University of Michigan not giving student information to RIAA

By Justin Mann on March 15, 2007, 8:00 PM
A few days ago, many sites reported on the RIAA's most recent attack on the University of Michigan and how they were demanding they be given student names in order to pursue “legal” action or settlement talks (though some call it extortion). While initial reports made it seem like the University was cooperating with the RIAA and just handing over students names, that appears to not be the case. In fact, that appears that nothing short of a subpoena will make them reveal that information:

3/15 Update: I just spoke with Jack Bernard, Assistant General Counsel for the University of Michigan; the university is not identifying students suspected of sharing files to the RIAA, as was erroneously stated here. He said, "the university cannot disclose the students' names associated with an IP address without a valid production document [subpoena] or permission from the students."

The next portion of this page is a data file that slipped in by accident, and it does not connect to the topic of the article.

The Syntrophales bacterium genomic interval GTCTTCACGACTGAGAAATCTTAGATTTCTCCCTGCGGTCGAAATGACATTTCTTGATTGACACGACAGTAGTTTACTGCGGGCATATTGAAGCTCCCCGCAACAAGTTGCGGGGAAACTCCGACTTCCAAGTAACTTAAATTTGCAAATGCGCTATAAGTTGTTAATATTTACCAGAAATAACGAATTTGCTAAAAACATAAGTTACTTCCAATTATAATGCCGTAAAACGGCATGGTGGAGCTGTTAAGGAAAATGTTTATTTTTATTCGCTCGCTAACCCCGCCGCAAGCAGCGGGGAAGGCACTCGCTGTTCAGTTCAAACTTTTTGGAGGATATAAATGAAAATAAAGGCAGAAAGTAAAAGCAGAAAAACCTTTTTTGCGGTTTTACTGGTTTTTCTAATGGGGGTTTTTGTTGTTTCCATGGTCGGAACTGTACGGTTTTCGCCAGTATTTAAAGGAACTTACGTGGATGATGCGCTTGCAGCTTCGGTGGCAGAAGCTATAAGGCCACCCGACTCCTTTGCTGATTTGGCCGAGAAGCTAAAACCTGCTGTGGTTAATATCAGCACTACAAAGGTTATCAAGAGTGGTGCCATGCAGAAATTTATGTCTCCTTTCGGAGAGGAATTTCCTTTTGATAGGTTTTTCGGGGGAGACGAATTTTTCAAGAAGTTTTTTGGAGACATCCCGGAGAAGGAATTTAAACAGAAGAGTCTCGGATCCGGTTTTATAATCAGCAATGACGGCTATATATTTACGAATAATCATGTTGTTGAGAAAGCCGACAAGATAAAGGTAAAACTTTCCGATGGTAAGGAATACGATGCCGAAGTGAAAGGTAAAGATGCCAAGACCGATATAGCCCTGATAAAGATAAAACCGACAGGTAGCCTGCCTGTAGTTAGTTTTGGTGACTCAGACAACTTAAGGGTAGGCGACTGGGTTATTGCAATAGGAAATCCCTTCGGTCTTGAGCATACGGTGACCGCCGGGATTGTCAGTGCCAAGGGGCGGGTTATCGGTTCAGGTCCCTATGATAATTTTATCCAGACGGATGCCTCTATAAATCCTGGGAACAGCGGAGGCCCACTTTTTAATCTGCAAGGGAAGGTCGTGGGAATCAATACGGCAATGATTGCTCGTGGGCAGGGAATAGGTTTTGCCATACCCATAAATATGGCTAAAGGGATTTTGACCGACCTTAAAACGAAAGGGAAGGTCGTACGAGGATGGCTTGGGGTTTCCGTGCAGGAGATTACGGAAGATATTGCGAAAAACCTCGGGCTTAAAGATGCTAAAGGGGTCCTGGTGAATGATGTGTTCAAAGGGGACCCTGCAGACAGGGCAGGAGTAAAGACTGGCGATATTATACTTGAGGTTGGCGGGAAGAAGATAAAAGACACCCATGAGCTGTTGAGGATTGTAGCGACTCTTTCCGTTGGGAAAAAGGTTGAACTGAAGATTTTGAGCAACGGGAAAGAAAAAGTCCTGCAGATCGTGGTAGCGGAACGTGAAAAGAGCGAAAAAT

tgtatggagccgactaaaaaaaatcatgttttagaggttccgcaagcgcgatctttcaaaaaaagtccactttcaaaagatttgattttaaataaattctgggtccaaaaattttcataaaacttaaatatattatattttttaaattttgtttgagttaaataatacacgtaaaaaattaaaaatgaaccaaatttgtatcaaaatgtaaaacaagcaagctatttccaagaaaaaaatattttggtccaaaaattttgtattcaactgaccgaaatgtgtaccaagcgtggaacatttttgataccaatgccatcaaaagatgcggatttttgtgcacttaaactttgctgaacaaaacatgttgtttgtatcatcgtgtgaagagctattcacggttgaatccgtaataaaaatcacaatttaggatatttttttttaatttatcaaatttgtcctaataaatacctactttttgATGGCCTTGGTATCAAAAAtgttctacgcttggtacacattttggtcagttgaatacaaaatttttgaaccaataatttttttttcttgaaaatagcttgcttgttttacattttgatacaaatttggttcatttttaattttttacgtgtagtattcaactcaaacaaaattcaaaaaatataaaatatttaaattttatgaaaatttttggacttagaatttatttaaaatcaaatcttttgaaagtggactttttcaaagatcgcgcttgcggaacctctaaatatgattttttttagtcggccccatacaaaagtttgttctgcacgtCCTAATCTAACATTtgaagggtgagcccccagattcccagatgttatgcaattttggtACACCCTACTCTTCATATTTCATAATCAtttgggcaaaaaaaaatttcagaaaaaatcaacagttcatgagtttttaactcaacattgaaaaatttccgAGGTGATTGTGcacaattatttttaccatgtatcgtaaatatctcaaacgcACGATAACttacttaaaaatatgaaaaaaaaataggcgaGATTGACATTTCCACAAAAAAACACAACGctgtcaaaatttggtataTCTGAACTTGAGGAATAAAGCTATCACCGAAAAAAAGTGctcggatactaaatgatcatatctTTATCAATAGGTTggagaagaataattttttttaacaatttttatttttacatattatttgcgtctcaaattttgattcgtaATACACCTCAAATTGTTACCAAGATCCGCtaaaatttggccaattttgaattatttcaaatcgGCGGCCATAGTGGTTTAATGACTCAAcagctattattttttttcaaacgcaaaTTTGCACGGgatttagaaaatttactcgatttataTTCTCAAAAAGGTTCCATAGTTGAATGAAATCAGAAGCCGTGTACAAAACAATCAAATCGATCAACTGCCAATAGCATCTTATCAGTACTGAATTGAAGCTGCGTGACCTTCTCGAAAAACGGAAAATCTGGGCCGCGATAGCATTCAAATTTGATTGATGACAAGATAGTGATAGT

What the University has done is contact the students individually and let them know they were on the RIAA's “list”. Whether or not the students come forward is up to them. At the very least, it is good to see the University not rolling over for the RIAA.




User Comments: 1

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phantasm66 said:
Good for them. How did it ever become that the RIAA are the copyright Police of the Internet?These people need their influence curtailed.
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